Anyone else feel like January lasted longer than 31 days? This past week was eleven days long, I swear.
Someone needs to reorganize the calendar. Making January one of the long months was just plain mean. Unconscionable.
Not only are we coming down from the high of holiday festivities, we’re expected to ring in the New Year with resolutions and similar promises to do better and be better. Only to face thirty-one loooong days in which to castigate ourselves for failing in those resolutions.
All of that aside, moving the calendar labels around won’t make a bit of difference. The weather will be lousy regardless of the name or number you ascribe to the day. January 15th or Febtember 1st, it’ll be cold with a 60% chance of flurries, a high of -3C falling to -11C overnight, and I’ll still eat more cookies than I should.
Yesterday was Ground Hog Day, as I’m sure you were all made aware by round the clock coverage of what Phil did when he was yanked unceremoniously from his cozy den. For us here in Nova Scotia, we have our own ground squirrel, Shubenacadie Sam, to make the seasonal prediction. Based on what he encountered yesterday, we can look forward to six more weeks of winter. Well, of course we can, it’s only the start of February. We’ll have winter until April at least. Harrumph. Grumble, grumble, grumble.
But who can stay crabby when looking at this cheeky fellow?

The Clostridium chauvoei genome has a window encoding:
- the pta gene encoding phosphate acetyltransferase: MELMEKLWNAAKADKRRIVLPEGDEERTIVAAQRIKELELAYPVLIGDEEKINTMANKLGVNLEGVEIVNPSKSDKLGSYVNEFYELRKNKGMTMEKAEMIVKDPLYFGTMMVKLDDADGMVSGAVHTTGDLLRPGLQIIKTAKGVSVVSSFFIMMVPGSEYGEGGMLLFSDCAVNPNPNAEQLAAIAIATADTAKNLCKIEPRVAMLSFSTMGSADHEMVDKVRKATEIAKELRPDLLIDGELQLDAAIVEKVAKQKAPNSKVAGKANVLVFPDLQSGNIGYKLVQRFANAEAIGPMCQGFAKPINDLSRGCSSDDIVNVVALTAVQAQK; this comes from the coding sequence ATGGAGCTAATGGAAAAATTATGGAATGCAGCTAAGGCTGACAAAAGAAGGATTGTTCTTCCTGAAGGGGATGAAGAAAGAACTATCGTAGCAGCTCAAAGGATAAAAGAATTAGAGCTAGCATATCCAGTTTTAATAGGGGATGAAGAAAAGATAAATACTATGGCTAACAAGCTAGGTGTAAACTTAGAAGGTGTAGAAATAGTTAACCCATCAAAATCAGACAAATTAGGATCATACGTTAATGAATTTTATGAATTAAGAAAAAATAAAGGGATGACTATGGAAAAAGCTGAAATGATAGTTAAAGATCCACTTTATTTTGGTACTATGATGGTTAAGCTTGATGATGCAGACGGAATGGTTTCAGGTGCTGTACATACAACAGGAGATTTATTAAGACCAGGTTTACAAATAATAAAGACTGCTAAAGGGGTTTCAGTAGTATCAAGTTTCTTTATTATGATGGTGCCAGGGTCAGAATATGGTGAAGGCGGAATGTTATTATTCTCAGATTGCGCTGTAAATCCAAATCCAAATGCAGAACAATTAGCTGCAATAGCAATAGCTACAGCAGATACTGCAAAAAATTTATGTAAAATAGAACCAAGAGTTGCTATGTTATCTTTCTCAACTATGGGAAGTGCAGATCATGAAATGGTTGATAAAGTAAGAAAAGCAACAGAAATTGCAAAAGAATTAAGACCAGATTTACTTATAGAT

Time for a lovely cup of hot cocoa to chase away the chills. What do you drink as a warming pick-me-up?
Photo by Hosea Georgeson on Unsplash
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My apologies for seemingly falling off the face of the earth. Surprisingly enough, moving into a new house three days before Christmas, AND hosting Christmas dinner leaves little time for extras like writing blog posts, or sleeping.
To add more excitement, a ripping windstorm roared through on the 25th and we lost power – as I was peeling the potatoes. Thank goodness for a propane range and a propane “wood stove”. We were cosy, well fed, and we opened gifts by the light of the camping lantern. The latter added to the cosy feel, in my opinion.
A week and a few days later we experienced another windstorm. Boy oh boy, the trees were dancing! We didn’t lose power, amazingly, but our kayaks and the 17’ freight canoe were shuttled around the yard as if they were made of paper. No damage, thank goodness. We left the canoe where it landed, safely tucked amongst the trees. <grin> Dare I say we’re over the worst? Probably not, there’s lots more winter to come.
As far as the move goes, I think we are over the worst. Ninety percent of the boxes have been unpacked and we’ve lugged over 80 kg of cardboard and packing paper to the recycling depot. We are getting settled in our new nest and starting to feel “at home”.
Here’s a snapshot of the view from the dining room.
The water you can see through the trees is pale because it’s covered in ice. Yes, the ocean freezes when the temperature falls to minus 15 degrees Celsius. Brrr!
And here’s Bruno checking out his new stomping grounds.
P.S. Today is Bubble Bath Day, so go fill the tub with bubbles! And don’t forget your rubber duckie!
Tomorrow at 12:28 pm Atlantic Time we will celebrate the Winter Solstice. Time to light the ole Yule log, fill the house with freshly cut evergreen boughs, and heat some glog to sip by the fire.
Once we survive the shortest day of the year, less than eight hours of daylight, we’ll turn the corner toward longer days and the coming spring. Alas, that spring is a long way off and we’ll have many weeks of cold and snow still to endure. At least we’ll have more daylight hours to gaze upon the frozen slush. Oh joy. Oh bliss.
“Winter is the time for comfort, for good food and warmth, for the touch of a friendly hand and for a talk beside the fire: it is the time for home.” Dame Edith Sitwell
“No winter lasts forever; no spring skips its turn.” Hal Borland